If he does say so himself, Sen. John Kerry has an impressive record.
The Senate Foreign Relations Committee on Tuesday approved an over-the-top resolution honoring the Massachusetts Democrat. It also voted out of committee his nomination to be secretary of state, and just hours later the full Senate voted to confirm Kerry.
The resolution describes Kerry in glowing terms, praising “everything but his strong jawline,” as one amused reader put it (though perhaps a follow-up resolution could take care of that omission).
In an odd wrinkle, the resolution was touted in a news release from the committee, which Kerry still technically chaired at the time (New Jersey Democrat Robert Menendez is taking over the gavel).
A sample of the resolution’s effusive prose: “honor, conviction and a sense of civility,” “great skill,” “patience, fair-mindedness and tenacity.” And let’s not forget: “a voice of courage and conscience” and “uncommon passion and commitment.”
It places him, too, in no less august company than John Quincy Adams, Daniel Webster, Henry Clay and John Sherman.
A recent Loop item noted that outgoing Secretary of State Hillary Clinton, despite a record number of countries visited, was one of only two secretaries since Richard Nixon’s administration not to visit the Vatican — along with Warren Christopher .
We were relying on the official records compiled by the State Department historian’s office.
But some former top aides to Christopher insist the records are wrong, and they are pretty sure they were at the Vatican with Pope John Paul II, President Bill Clinton and Christopher.
Well, let’s see.
The historian’s records say Christopher “accompanied President Clinton to meetings with Prime Minister Berlusconi, President Scalfaro, and senior Italian officials.” He was in Rome and the resort town of Nettuno in June 1994, the record says.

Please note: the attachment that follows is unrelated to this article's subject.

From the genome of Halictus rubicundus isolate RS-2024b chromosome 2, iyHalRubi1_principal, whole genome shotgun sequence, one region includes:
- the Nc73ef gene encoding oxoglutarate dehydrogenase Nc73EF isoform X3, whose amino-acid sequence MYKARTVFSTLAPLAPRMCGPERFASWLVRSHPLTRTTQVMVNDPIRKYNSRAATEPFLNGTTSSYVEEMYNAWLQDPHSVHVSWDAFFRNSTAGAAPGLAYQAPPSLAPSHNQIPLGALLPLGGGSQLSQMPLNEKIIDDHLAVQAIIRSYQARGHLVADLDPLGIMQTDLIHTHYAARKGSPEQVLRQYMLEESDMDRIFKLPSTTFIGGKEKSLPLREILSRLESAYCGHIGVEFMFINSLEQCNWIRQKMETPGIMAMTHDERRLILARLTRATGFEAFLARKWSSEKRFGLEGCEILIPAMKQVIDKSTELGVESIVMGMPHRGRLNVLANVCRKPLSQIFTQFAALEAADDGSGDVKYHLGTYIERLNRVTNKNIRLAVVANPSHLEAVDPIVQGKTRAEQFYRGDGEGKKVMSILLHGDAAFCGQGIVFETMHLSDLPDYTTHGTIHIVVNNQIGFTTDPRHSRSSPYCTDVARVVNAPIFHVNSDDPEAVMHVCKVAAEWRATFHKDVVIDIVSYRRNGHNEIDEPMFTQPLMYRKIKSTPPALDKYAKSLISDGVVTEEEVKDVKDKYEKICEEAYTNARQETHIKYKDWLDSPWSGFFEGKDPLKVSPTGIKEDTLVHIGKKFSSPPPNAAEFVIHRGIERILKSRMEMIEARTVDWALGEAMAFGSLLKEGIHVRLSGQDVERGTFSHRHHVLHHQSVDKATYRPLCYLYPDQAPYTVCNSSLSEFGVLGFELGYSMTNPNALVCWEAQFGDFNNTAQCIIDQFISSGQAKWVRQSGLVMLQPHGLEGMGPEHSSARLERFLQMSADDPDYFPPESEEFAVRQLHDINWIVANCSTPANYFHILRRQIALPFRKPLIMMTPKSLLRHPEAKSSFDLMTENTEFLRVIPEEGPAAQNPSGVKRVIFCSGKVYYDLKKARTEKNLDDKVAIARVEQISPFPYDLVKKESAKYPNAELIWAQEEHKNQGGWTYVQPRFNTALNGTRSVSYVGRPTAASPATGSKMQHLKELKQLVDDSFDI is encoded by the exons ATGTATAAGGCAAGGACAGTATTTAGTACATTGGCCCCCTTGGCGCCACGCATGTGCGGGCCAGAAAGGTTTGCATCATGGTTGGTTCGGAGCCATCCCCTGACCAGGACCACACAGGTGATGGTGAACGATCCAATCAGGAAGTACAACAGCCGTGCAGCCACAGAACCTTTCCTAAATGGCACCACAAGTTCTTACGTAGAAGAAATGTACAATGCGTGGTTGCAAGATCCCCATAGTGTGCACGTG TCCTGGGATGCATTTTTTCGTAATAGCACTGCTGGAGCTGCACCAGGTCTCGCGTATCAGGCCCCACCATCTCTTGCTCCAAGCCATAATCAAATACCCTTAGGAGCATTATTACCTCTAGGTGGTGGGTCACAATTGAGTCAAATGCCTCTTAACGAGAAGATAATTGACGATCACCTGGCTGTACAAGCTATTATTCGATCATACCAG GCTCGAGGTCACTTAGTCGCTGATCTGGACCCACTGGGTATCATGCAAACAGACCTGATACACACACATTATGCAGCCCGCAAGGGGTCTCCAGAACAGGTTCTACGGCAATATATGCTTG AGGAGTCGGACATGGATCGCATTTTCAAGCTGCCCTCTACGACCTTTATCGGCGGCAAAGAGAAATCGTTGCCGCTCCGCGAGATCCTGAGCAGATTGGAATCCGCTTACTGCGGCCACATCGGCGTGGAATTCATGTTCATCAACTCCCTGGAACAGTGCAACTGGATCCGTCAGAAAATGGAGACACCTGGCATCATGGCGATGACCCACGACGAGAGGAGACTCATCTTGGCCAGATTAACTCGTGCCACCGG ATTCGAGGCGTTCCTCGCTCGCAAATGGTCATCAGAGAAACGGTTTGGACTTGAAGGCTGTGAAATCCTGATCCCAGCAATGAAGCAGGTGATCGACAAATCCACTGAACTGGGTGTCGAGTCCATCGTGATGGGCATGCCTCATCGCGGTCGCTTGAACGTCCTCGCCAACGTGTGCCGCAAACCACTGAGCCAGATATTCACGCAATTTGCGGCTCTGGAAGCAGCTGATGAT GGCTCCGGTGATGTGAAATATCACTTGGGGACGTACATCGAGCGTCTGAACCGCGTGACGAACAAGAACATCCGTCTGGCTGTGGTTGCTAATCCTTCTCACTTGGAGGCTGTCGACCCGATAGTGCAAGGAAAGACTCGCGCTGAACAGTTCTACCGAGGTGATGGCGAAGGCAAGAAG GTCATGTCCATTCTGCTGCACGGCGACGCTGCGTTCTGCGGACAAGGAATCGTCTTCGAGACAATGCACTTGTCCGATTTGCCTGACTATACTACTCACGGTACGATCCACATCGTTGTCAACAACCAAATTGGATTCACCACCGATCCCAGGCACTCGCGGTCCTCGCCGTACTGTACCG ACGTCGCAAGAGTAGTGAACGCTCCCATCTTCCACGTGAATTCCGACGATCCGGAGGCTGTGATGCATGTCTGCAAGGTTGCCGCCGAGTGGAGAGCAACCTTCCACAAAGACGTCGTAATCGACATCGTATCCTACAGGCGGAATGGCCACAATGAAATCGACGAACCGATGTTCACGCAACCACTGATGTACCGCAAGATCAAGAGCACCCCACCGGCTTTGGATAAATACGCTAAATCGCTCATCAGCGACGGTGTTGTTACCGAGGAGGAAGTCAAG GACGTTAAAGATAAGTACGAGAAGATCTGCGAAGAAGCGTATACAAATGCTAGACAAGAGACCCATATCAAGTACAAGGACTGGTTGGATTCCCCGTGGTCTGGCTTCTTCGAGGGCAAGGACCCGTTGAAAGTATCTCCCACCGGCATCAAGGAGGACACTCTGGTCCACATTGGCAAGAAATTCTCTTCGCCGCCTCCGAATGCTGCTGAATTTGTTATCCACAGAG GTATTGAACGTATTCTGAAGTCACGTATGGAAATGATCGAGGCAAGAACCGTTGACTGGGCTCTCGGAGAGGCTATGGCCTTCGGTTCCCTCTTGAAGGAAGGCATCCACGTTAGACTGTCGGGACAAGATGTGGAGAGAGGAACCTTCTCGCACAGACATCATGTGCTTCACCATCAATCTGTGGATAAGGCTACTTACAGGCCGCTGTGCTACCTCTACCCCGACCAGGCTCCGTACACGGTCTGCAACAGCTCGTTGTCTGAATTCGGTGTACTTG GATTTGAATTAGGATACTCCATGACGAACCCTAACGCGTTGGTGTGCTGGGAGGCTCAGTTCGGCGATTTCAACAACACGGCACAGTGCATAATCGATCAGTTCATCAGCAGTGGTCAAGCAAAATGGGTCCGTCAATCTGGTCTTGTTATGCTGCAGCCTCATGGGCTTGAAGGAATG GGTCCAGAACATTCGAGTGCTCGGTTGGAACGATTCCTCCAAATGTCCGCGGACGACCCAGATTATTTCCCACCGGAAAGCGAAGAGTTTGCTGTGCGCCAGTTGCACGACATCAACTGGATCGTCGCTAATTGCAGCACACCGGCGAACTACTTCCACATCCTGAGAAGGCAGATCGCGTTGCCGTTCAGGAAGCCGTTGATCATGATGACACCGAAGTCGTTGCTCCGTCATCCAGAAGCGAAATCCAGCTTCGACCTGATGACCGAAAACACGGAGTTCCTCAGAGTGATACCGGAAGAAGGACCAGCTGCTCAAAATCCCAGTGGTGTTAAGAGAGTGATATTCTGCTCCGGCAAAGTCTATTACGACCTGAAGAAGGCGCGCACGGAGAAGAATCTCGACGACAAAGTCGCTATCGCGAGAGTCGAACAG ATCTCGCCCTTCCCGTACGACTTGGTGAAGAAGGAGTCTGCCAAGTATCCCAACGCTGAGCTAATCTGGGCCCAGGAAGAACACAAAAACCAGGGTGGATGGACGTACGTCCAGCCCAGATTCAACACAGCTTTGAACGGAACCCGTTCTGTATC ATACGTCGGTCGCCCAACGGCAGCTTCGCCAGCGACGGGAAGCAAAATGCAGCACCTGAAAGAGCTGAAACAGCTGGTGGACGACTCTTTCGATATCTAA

No mention of the Vatican or the pope.
We asked The Washington Post’s Fact Checker, Glenn Kessler, about this. He unearthed a briefing transcript in which Ray Flynn, as Clinton’s ambassador to the Vatican, introduces Christopher by saying that “if only he looked like Gregory Peck, he’d be the greatest public official in America” and notes that they met on that June 2 with the Vatican’s secretary of state.
Flynn told us via e-mail that Christopher was at the Vatican. In addition, Flynn has a picture on Page 110 of his 2001 book on John Paul II of a gathering at the Vatican with John Paul II, Clinton, Flynn and, yes, Christopher.
So the column should have said that Clinton is the only secretary of state since Nixon’s first secretary of state, William Rogers, to bypass the Holy See.
An Interior Department official whose official travel and other conduct was being investigated has resigned.
Tony Babauta , the assistant secretary for insular affairs, is leaving the agency Feb. 1, a spokesman tells the Loop, though Babauta has been on administrative leave since Nov. 17 while the investigation was pending.
President Obama named Babauta, a native of Guam, to the position in 2009. He was tasked with overseeing U.S. territories including Guam, American Samoa and the Northern Mariana Islands.
Interior’s inspector general reportedly was looking into Babauta’s travels as well as grants awarded by his office.
His attorney responded to the Loop’s request for comment by sending his client’s resignation letter to Interior Secretary Ken Salazar, in which Babauta defended his record, saying that he thought he had “improved” the office he ran and that his work had “benefitted my island brothers and sisters.”
He also urged Salazar to maintain the practice of having a presidential appointee serve in the position he was vacating. Before he was named to the job, a “lower-level” official had run the office of insular affairs, he noted.
Babauta’s job is being filled by Eileen Sobeck, the acting deputy assistant secretary.
Transportation Secretary Ray LaHood, an Obama favorite and, at least for now, the only Republican in the Cabinet, said Tuesday that he will leave the administration as soon as a successor is confirmed.
The news was not unexpected. LaHood has always been uncertain about what he wanted to do. He indicated in 2011 that he was leaving at the end of the first term but then seemed to hedge.
Earlier this month, when a White House official listed some of the Cabinet members who were staying, LaHood, a former seven-term member of Congress, was not on the list.
With Emily Heil